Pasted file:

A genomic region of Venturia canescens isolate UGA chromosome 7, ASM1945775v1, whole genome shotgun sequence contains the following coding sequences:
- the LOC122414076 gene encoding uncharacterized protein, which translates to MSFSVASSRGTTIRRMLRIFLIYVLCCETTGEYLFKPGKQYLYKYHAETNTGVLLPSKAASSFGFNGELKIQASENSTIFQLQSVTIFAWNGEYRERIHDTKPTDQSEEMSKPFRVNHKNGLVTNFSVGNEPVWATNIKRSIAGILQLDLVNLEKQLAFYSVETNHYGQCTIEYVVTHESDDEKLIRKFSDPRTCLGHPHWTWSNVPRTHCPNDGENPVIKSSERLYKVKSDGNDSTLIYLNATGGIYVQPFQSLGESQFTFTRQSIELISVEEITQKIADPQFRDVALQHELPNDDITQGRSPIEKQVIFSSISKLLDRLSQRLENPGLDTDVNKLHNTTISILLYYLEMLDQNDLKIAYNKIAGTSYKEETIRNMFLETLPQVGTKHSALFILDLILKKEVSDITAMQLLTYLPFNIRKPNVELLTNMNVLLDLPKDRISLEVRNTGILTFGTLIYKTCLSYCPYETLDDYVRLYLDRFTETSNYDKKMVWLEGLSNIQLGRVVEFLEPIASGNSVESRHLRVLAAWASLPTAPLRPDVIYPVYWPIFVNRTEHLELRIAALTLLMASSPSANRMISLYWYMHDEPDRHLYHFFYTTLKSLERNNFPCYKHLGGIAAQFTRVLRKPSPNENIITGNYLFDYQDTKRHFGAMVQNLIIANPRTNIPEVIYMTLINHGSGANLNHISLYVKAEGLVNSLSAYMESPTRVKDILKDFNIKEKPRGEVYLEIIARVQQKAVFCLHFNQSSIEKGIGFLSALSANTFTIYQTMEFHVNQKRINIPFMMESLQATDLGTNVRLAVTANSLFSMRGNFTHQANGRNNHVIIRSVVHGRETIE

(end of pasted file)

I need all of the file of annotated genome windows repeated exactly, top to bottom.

A genomic region of Venturia canescens isolate UGA chromosome 7, ASM1945775v1, whole genome shotgun sequence contains the following coding sequences:
- the LOC122414076 gene encoding uncharacterized protein, which translates to MSFSVASSRGTTIRRMLRIFLIYVLCCETTGEYLFKPGKQYLYKYHAETNTGVLLPSKAASSFGFNGELKIQASENSTIFQLQSVTIFAWNGEYRERIHDTKPTDQSEEMSKPFRVNHKNGLVTNFSVGNEPVWATNIKRSIAGILQLDLVNLEKQLAFYSVETNHYGQCTIEYVVTHESDDEKLIRKFSDPRTCLGHPHWTWSNVPRTHCPNDGENPVIKSSERLYKVKSDGNDSTLIYLNATGGIYVQPFQSLGESQFTFTRQSIELISVEEITQKIADPQFRDVALQHELPNDDITQGRSPIEKQVIFSSISKLLDRLSQRLENPGLDTDVNKLHNTTISILLYYLEMLDQNDLKIAYNKIAGTSYKEETIRNMFLETLPQVGTKHSALFILDLILKKEVSDITAMQLLTYLPFNIRKPNVELLTNMNVLLDLPKDRISLEVRNTGILTFGTLIYKTCLSYCPYETLDDYVRLYLDRFTETSNYDKKMVWLEGLSNIQLGRVVEFLEPIASGNSVESRHLRVLAAWASLPTAPLRPDVIYPVYWPIFVNRTEHLELRIAALTLLMASSPSANRMISLYWYMHDEPDRHLYHFFYTTLKSLERNNFPCYKHLGGIAAQFTRVLRKPSPNENIITGNYLFDYQDTKRHFGAMVQNLIIANPRTNIPEVIYMTLINHGSGANLNHISLYVKAEGLVNSLSAYMESPTRVKDILKDFNIKEKPRGEVYLEIIARVQQKAVFCLHFNQSSIEKGIGFLSALSANTFTIYQTMEFHVNQKRINIPFMMESLQATDLGTNVRLAVTANSLFSMRGNFTHQANGRNNHVIIRSVVHGRETIE